ECG Analysis and Patient Management

nakor

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Call to: 76 yr old male lying in bed. Pt feeling heart is jumping out of his chest and describes his heart feels like it is all over the place. No current chest pain but states something isnt right and every now and then he cant catch his breath. Denies nausea and has no other pain.
PMHx: unknown but regular blood tests
Current meds: Aspirin, Warfarin, Digoxin


https://imgur.com/a/n6ELC

Im learning my ECG rhythms and was hoping to get some help with this example, im thinking SVT or Sinus arrhythmia but have no idea what my treatment would be? Done a bit of research am i looking at amiodarone and magnesium sulphate?
 

StCEMT

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It's neither of those rhythms. Break down the basic rules of determining a rhythm and lay them out for us.
 

VentMonkey

Ajaw
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It's neither of those rhythms. Break down the basic rules of determining a rhythm and lay them out for us.
This^^^. Another hint would be it's the single most common arrhythmia we see. Not to mention your first paragraph gave it away even before your rhythm strip was available.
 

nakor

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Ok so P wave is the first short upward movement of the ECG and it indicates that the atria are contracting

The QRS complex is next normally beginning with a downward bit with the first Q is going upwards and a peak which is the R then a downwards S wave. The QRS complex is the ventricles depolarization and contraction.

The PR interval is the transit time for the electrical signal from the sinus node to the ventricles

T wave is normally upwards wave representing ventricular repolarization

In this example we have no P wave before the QRS and theres a T wave after it
 

nakor

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Im looking for a good online source to learn from the book we have been given is really limited.
 

VentMonkey

Ajaw
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In this example we have no P wave before the QRS and theres a T wave after it
Right, so you're way overthinking this one. Treat the patient from the monitor, i.e., rhythm strip presented + scenario and complaint(s).

What does the PMH tell you about the patients complaint and current ECG tracing?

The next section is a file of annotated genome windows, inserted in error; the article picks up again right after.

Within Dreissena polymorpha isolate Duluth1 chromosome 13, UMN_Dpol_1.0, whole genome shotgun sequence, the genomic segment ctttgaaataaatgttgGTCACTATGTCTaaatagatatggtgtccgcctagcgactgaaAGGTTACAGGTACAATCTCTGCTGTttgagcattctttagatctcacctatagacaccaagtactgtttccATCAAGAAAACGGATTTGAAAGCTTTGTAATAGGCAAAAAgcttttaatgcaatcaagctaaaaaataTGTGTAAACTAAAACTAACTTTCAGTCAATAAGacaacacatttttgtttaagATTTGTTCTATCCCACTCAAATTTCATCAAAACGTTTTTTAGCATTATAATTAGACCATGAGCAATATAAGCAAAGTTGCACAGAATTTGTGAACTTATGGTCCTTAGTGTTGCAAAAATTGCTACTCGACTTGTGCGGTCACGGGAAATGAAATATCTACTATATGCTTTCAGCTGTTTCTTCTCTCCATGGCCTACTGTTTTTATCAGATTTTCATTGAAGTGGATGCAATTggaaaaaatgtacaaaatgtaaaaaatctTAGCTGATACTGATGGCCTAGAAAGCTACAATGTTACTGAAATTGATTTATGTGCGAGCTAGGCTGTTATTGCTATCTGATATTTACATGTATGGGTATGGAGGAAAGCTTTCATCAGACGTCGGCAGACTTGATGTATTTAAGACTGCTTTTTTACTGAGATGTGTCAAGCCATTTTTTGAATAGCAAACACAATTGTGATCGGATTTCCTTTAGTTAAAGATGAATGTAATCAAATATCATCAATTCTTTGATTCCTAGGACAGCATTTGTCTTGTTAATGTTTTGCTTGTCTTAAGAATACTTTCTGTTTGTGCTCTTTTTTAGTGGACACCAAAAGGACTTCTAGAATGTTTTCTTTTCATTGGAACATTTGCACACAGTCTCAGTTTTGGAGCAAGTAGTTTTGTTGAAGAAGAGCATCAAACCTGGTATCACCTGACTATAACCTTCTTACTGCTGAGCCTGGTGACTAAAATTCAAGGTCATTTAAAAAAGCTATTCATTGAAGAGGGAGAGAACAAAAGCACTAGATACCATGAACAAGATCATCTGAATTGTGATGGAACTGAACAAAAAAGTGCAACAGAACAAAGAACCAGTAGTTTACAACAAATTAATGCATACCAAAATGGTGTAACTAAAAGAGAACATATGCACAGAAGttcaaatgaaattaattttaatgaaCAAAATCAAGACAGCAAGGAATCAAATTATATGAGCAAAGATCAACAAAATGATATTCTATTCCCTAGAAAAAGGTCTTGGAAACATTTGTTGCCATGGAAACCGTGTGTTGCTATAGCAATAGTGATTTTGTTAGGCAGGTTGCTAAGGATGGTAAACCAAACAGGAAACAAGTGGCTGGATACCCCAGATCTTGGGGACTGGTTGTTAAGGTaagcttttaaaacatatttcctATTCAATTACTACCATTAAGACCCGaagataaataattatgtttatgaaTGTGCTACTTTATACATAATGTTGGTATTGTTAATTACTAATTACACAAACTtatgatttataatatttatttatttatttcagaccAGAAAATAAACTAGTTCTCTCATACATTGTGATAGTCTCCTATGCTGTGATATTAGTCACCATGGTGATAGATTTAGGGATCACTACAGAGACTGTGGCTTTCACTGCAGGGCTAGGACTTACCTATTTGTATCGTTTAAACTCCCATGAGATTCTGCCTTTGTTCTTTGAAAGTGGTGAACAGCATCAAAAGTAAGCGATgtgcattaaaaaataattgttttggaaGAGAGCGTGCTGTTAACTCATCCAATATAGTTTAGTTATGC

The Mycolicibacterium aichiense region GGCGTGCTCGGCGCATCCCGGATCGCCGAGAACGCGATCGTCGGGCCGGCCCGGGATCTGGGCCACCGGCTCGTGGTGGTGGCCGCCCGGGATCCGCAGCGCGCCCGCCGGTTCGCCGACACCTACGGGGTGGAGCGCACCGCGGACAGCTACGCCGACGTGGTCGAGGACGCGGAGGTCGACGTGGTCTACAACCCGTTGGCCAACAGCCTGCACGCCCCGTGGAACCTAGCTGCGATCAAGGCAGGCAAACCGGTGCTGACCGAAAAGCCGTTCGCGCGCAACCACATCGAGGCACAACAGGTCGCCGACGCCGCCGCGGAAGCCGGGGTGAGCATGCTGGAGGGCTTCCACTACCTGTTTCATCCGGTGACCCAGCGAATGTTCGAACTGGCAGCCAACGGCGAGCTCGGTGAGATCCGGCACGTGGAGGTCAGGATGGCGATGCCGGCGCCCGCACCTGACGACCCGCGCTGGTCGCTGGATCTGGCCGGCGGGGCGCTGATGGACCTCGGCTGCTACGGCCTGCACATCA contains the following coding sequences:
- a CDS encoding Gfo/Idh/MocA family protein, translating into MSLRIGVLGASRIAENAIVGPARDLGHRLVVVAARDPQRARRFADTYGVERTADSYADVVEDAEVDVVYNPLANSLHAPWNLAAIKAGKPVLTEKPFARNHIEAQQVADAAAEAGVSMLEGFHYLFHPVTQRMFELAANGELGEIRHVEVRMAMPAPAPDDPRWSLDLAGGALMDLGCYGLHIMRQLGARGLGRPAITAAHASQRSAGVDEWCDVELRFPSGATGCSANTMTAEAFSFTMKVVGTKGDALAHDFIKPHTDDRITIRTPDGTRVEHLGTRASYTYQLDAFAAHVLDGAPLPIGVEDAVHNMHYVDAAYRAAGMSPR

nakor

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Right, so you're way overthinking this one. Treat the patient from the monitor, i.e., rhythm strip presented + scenario and complaint(s).

What does the PMH tell you about the patients complaint and current ECG tracing?
From his meds i know he has heart issues and Digoxin is used to control atrial fibrillation and atrial flutter. And from lookin at arial fibrillation examples of ECG tracings they look similar to this one.
 

nakor

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Theres lots of information on long term management... Found some info saying IV heparin and Warfarin to prevent thromboembolism and then transport
 

StCEMT

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I would suggest focusing on learning to identify the rhythms before you learn managment. You have to know what you're treating to treat it.
 

nakor

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I would suggest focusing on learning to identify the rhythms before you learn managment. You have to know what you're treating to treat it.
I have this OCD systematic approach to everything I normally write up a few pages of epidemiology/ aetiology/ pathophysiology then management of condition and move onto the next haha
 

Chris07

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I have this OCD systematic approach to everything I normally write up a few pages of epidemiology/ aetiology/ pathophysiology then management of condition and move onto the next haha
Okay I'll bite. Why would you put someone with A.Fib on an anticoagulant? For bonus points....why are they on Digoxin to manage their (presumably) atrial fibrillation and/or heart failure?
 

phideux

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Get Dubins "Rapid interpretation" of EKGs, it's like EKGs for dummies. Great book.
 

HH1251

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Okay I'll bite. Why would you put someone with A.Fib on an anticoagulant? For bonus points....why are they on Digoxin to manage their (presumably) atrial fibrillation and/or heart failure?
They are on an anticoagulant because people with history of AFib are at an increased risk of developing/throwing clots. They are on dig because it's a positive inotropic drug. Therefore is increases the strength of myocardial contractions.
 
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